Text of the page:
Highlights of the 2010 Maryland General Assembly
by Dan Krell © 2010
Are you curious about new laws that may affect you as a home owner or home buyer? Now that the State legislative session is over, we can pour over the many bills affecting real estate. Some of the bills, such as a state home buyer tax credit, did not pass; however, there were many that did pass. Of the many that passed, here are the highlights:
Earlier this year, a transfer tax controversy stirred surrounding the decision by several local Maryland counties to collect transfer taxes on the forgiven mortgage amounts in short sales. In response to the controversy, Attorney General Gansler provided an opinion that temporarily deferred the contentious transfer tax collection. HB590 clarified the issue when it was signed into law on May 10th 2010, indicating that transfer taxes may not be collected on forgiven mortgage amounts in a short sale.
Low income residents who depend on the Maryland Homeowners’ Property Tax Credit program will find that the assessment limit will be raised from $300,000 to $450,000 (for tax years beginning after June 30, 2010). The tax credit program that has been around since 1975 limits the property tax paid depending on applicants’ income levels.
Federal employees who are stationed abroad get a break through an extension of the Maryland homestead credit. Normally, a home owner must reside in the home to receive the credit; however, HB 199 extends the Maryland homestead credit for federal employees who are stationed outside of Maryland. Effective for the tax year beginning after June 30th, 2010, the time limit to claim the homestead credit while outside of Maryland is six years.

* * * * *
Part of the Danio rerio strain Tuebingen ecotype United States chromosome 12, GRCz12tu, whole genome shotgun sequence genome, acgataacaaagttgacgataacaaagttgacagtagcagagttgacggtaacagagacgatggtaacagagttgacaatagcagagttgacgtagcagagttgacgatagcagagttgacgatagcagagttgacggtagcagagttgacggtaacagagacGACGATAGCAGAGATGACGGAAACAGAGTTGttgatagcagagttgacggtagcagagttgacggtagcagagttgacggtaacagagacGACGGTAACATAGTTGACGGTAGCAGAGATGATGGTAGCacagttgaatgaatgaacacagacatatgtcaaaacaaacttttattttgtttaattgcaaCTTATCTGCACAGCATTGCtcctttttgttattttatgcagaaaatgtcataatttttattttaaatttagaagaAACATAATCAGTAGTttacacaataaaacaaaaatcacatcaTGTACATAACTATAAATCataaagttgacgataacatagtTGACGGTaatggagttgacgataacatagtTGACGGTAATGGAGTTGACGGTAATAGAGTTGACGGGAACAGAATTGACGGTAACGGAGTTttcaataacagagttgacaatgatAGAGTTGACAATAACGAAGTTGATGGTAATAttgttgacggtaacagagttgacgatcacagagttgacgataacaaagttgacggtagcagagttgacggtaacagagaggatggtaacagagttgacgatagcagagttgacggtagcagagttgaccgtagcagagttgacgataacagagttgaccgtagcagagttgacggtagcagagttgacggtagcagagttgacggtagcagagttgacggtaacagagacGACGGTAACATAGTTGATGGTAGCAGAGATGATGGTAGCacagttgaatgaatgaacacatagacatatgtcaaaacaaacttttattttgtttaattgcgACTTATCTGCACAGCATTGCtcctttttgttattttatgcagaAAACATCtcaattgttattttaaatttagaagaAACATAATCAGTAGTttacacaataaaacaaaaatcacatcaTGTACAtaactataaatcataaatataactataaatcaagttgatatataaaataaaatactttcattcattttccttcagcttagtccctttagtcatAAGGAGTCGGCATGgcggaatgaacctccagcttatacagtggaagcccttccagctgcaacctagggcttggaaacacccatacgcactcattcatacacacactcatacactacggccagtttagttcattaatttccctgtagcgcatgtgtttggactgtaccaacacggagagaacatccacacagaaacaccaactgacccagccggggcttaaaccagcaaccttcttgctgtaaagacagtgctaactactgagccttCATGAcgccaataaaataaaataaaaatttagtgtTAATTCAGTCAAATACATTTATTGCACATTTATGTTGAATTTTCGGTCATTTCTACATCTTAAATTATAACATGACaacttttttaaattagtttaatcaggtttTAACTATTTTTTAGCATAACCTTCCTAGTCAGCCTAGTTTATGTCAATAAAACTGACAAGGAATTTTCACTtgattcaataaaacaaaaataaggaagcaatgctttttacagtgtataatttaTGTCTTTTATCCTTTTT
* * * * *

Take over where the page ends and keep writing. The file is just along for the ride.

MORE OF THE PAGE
Beginning October 1st, 2010, real estate sales contracts will be required to inform home buyers they have the opportunity to appeal the tax assessment on their new home. To appeal, the home purchase must be between January 1st and July 1st and must be made within the first sixty days of ownership.
Home owners in foreclosure are provided additional assistance through the new foreclosure mediation law (HB 472). The law that became effective July 1st, 2010 is supposed to give homeowners additional time and support to seek foreclosure relief by allowing a mediator assist the process. When lenders notify home owners of default, lenders are required to provide home owners foreclosure alternatives (such as lender and government mortgage modification programs). Before foreclosing, lenders are required to file affidavits describing foreclosure alternatives provided to the home owner as well as an opportunity for the home owner to “opt in” for foreclosure mediation.
Tenants residing in foreclosed homes are now extended additional protection under Maryland law. In addition to the notice that is required to be provided, HB 711 allows the tenant living in a foreclosed home an additional ninety day lease extension beyond the foreclosure sale. The law became effective June 1st.
Home owners filing bankruptcy later this year will have an increased homestead exemption, thanks to the passing of HB 456. Effective October 1st, the Maryland homestead exemption will now be equal to the federal exemption. The exemption can only be used for owner occupied properties and cannot be claimed by both husband and wife in the same proceedings.
Other new laws affecting real estate (ownership, transactions, etc) can be viewed on the “Legislative Wrap Up” of the Maryland Legislature (mlis.state.md.us).
This article is not intended to provide nor should it be relied upon for legal and financial advice. This article was originally published in the Montgomery County Sentinel the week of August 2, 2010. Using this article without permission is a violation of copyright laws. Copyright © 2010 Dan Krell.